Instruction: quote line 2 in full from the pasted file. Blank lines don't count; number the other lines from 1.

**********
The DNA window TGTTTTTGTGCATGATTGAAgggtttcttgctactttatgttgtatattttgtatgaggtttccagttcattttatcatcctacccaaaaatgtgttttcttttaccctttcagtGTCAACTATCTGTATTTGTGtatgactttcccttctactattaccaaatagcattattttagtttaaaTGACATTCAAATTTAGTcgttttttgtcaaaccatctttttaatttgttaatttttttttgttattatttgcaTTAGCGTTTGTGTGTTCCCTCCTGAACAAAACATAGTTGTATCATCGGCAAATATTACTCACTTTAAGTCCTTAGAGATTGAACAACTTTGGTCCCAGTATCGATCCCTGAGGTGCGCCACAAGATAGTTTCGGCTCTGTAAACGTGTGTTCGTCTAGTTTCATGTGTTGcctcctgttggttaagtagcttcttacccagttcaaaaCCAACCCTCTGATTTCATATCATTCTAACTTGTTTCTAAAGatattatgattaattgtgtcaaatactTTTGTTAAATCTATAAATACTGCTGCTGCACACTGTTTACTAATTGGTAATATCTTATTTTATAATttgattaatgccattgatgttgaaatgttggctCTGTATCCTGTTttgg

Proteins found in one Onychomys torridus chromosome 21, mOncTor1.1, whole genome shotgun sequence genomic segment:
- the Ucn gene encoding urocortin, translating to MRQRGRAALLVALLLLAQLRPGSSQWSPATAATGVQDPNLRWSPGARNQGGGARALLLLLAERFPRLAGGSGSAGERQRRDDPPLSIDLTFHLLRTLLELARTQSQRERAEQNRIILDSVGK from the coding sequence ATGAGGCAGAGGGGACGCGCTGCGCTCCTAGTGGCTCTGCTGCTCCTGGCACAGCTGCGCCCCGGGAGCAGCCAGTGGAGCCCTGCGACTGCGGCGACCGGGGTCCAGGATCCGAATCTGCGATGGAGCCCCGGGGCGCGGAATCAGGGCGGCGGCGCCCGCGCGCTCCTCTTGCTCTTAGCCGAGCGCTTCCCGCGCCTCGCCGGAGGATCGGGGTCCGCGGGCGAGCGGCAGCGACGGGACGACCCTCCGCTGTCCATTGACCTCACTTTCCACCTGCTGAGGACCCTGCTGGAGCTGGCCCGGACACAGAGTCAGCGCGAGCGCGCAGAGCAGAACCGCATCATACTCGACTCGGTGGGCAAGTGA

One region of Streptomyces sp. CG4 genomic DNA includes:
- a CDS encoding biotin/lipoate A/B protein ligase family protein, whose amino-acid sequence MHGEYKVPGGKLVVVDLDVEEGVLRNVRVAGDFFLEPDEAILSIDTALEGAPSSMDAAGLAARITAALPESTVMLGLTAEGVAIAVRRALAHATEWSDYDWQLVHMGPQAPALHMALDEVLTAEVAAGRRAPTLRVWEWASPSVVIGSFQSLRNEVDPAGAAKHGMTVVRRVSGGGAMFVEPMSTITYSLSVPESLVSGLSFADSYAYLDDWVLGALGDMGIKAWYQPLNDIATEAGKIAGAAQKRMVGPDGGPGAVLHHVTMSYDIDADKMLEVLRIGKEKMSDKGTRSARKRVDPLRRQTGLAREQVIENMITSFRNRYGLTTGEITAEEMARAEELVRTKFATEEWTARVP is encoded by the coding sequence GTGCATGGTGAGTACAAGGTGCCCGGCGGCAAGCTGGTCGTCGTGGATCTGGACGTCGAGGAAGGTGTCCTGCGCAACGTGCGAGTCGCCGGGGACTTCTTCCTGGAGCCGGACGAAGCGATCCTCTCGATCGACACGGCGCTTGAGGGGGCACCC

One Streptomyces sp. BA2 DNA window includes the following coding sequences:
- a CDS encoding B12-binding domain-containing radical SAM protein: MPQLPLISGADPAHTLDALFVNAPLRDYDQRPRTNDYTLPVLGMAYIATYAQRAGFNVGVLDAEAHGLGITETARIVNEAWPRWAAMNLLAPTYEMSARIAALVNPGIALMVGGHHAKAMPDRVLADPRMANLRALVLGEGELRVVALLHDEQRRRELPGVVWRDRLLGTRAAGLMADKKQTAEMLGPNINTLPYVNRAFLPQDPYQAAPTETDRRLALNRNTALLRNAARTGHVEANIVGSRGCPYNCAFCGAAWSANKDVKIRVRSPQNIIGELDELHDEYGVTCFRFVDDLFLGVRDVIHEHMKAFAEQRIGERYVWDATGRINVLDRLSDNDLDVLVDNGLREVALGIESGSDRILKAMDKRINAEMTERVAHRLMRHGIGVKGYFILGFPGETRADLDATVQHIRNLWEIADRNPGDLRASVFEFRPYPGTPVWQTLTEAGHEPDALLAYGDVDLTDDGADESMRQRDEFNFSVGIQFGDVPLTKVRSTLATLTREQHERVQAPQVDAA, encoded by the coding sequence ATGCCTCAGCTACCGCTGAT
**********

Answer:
Proteins found in one Onychomys torridus chromosome 21, mOncTor1.1, whole genome shotgun sequence genomic segment: